There's a lot of talk on Capitol Hill that John Boehner's days as Speaker may be numbered – paving the way for the first Jew to hold that position. After indicating he was on board with the bipartisan deal to extend the payroll tax cuts worked out by Senate Republican Leader Mitch McConnell, he was forced to do a 180 under pressure from the Tea Party wing of his caucus.
The big question on Capitol Hill is not whether to tax cuts will be renewed – they will – but whether Boehner's job is safe and who's really calling the shots in the Republican caucus.
This is not the first time he has been embarrassingly out of touch with his own caucus; it was on full display during budget negotiations with the White House earlier this year when his deputy, Majority Leader Eric Cantor, abruptly pulled out of the talks. The word was it came as a surprise to Boehner as much as it did to the White House and the Democrats.
Does this latest episode open the door for Cantor, who has privately criticized Boehner as not conservative enough and too ready to compromise, to fulfill his ambition to become the first Jewish Speaker of the House?
It's no secret that Cantor wants to move up, the only questions are how and when. With Boehner appearing out of step with many in his caucus, he could face a challenge when the 113th Congress convenes a little over a year from now. If not sooner.
There's an interesting historical irony to all this. Boehner was part of the GOP House leadership in 1997 that staged an unsuccessful coup to remove then-Speaker Newt Gingrich. Boehner was exiled to the wilderness for years but fought his way back to become Speaker.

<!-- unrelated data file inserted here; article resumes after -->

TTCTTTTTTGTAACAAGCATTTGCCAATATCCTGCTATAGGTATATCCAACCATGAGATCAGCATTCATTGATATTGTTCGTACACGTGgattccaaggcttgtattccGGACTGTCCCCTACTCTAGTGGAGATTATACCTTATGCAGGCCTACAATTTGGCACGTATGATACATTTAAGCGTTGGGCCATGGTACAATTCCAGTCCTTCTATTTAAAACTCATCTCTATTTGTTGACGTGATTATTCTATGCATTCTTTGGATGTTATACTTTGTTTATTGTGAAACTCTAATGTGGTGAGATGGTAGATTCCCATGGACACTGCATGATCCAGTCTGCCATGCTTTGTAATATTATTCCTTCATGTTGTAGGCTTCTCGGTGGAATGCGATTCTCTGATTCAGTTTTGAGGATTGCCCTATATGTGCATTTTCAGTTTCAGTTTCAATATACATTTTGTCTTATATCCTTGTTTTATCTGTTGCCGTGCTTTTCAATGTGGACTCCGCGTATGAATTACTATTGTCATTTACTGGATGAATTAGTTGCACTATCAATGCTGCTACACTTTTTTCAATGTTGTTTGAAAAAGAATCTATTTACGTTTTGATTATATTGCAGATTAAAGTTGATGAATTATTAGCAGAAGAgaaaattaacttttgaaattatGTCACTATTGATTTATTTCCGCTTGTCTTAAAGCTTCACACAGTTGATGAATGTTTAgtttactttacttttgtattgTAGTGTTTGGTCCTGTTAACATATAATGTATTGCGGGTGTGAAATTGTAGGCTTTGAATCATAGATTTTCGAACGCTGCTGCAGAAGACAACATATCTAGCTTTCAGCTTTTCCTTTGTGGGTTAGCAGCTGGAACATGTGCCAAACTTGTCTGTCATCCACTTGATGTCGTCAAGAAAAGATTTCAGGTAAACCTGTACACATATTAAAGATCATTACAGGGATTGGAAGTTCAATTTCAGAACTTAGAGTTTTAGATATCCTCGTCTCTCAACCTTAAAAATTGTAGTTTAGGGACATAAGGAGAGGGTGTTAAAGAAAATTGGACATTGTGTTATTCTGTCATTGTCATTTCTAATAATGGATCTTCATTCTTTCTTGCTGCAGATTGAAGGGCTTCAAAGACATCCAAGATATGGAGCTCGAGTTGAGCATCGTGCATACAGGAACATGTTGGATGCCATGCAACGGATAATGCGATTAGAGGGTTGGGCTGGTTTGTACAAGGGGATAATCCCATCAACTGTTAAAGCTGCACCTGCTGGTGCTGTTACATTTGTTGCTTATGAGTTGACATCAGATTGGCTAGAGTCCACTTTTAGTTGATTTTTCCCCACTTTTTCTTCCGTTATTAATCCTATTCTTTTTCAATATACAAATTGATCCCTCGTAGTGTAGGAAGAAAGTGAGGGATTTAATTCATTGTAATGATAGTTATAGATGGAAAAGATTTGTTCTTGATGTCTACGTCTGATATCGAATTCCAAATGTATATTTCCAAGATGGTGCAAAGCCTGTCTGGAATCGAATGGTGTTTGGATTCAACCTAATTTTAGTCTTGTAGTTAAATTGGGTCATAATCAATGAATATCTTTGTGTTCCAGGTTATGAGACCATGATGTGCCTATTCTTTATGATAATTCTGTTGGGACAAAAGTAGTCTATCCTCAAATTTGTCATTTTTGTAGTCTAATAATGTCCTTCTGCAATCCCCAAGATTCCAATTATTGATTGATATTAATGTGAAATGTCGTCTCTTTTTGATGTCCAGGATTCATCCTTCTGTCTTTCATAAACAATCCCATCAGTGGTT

Now he's the one looking over his shoulder at his deputies and wondering about their loyalty.
"Cantor has been aiming to knock off Boehner for a longtime," a longtime Hill watcher told me, "it's obvious he’s waiting til the right moment to polish this guy off."
Senate Republican Leader Mitch McConnell believed Boehner had given his tacit agreement last week that whatever compromise the Senate worked out on extending the payroll tax cuts would be good enough for him.
Boehner's surprise reversal over the weekend raises the question of who's in charge in the House GOP caucus.
In an unprecedented move, Senate Republicans openly criticized House Republicans as obstructionists. Among them were Senators John McCain of Arizona, Richard Lugar of Indiana, Bob Corker of Tennessee and Scott Brown of Massachusetts, who said,. “It angers me that House Republicans would rather continue playing politics than find solutions.”
Boehner's attempts to lay the blame for the impasse on President Obama and Senate Democrats was transparent to the point of being laughable. "Nothing passes 89-10 around here anymore," said one Hill staffer.
Even the GOP's house organ, the Wall Street Journal, was stunned by how badly McConnell and Boehner “thoroughly botched” the payroll tax debate. "We wonder if they might end up re-electing the President before the 2012 campaign even begins in earnest." The undynamic duo managed to be blamed for opposing the tax holiday, a Journal editorial said, and letting Obama "position himself as an election-year tax cutter."
Meanwhile, the White House was having a grand time pointing out how Boehner had undercut McConnell and most Senate Republicans. The President chided Republicans about playing brinkmanship and told them there are more important things than "internal caucus politics."
It's almost as if whoever came up with Boehner's strategy is secretly getting paid off by the Obama campaign.
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